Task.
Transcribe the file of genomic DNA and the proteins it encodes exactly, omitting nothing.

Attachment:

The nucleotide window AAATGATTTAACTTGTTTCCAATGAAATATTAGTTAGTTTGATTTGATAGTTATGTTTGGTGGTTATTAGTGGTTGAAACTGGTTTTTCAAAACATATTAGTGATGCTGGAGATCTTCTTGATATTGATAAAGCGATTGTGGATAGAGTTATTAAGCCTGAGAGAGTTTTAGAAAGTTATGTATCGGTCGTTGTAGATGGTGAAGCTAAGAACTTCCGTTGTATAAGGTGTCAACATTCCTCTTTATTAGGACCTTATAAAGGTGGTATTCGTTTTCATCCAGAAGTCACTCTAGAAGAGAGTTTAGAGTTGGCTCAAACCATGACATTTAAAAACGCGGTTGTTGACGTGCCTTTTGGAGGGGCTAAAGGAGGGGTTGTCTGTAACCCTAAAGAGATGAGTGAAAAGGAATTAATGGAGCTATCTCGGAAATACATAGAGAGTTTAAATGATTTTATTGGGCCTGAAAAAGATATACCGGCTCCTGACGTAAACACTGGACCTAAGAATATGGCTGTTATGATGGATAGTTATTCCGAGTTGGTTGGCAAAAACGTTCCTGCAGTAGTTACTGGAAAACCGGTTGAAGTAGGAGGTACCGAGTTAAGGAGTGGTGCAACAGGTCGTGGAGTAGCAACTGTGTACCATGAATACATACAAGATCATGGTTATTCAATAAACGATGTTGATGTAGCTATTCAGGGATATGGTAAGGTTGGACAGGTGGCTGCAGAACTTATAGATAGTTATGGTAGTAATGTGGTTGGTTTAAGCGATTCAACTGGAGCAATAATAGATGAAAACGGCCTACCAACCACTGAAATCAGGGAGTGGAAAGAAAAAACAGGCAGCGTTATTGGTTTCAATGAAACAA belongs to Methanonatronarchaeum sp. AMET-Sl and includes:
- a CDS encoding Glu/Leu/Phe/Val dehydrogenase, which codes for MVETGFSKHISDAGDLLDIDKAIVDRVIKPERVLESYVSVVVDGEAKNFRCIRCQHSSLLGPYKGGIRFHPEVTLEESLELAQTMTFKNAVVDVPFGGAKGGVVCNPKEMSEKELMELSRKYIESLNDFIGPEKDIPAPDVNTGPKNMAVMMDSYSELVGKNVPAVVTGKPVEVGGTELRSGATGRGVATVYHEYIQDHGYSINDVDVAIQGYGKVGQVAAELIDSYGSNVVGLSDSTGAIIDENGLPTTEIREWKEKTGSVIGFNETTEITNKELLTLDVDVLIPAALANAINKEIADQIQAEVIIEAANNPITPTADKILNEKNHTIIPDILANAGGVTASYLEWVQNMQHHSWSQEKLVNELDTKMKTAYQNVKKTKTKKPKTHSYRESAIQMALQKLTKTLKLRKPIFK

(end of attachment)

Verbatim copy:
The nucleotide window AAATGATTTAACTTGTTTCCAATGAAATATTAGTTAGTTTGATTTGATAGTTATGTTTGGTGGTTATTAGTGGTTGAAACTGGTTTTTCAAAACATATTAGTGATGCTGGAGATCTTCTTGATATTGATAAAGCGATTGTGGATAGAGTTATTAAGCCTGAGAGAGTTTTAGAAAGTTATGTATCGGTCGTTGTAGATGGTGAAGCTAAGAACTTCCGTTGTATAAGGTGTCAACATTCCTCTTTATTAGGACCTTATAAAGGTGGTATTCGTTTTCATCCAGAAGTCACTCTAGAAGAGAGTTTAGAGTTGGCTCAAACCATGACATTTAAAAACGCGGTTGTTGACGTGCCTTTTGGAGGGGCTAAAGGAGGGGTTGTCTGTAACCCTAAAGAGATGAGTGAAAAGGAATTAATGGAGCTATCTCGGAAATACATAGAGAGTTTAAATGATTTTATTGGGCCTGAAAAAGATATACCGGCTCCTGACGTAAACACTGGACCTAAGAATATGGCTGTTATGATGGATAGTTATTCCGAGTTGGTTGGCAAAAACGTTCCTGCAGTAGTTACTGGAAAACCGGTTGAAGTAGGAGGTACCGAGTTAAGGAGTGGTGCAACAGGTCGTGGAGTAGCAACTGTGTACCATGAATACATACAAGATCATGGTTATTCAATAAACGATGTTGATGTAGCTATTCAGGGATATGGTAAGGTTGGACAGGTGGCTGCAGAACTTATAGATAGTTATGGTAGTAATGTGGTTGGTTTAAGCGATTCAACTGGAGCAATAATAGATGAAAACGGCCTACCAACCACTGAAATCAGGGAGTGGAAAGAAAAAACAGGCAGCGTTATTGGTTTCAATGAAACAA belongs to Methanonatronarchaeum sp. AMET-Sl and includes:
- a CDS encoding Glu/Leu/Phe/Val dehydrogenase, which codes for MVETGFSKHISDAGDLLDIDKAIVDRVIKPERVLESYVSVVVDGEAKNFRCIRCQHSSLLGPYKGGIRFHPEVTLEESLELAQTMTFKNAVVDVPFGGAKGGVVCNPKEMSEKELMELSRKYIESLNDFIGPEKDIPAPDVNTGPKNMAVMMDSYSELVGKNVPAVVTGKPVEVGGTELRSGATGRGVATVYHEYIQDHGYSINDVDVAIQGYGKVGQVAAELIDSYGSNVVGLSDSTGAIIDENGLPTTEIREWKEKTGSVIGFNETTEITNKELLTLDVDVLIPAALANAINKEIADQIQAEVIIEAANNPITPTADKILNEKNHTIIPDILANAGGVTASYLEWVQNMQHHSWSQEKLVNELDTKMKTAYQNVKKTKTKKPKTHSYRESAIQMALQKLTKTLKLRKPIFK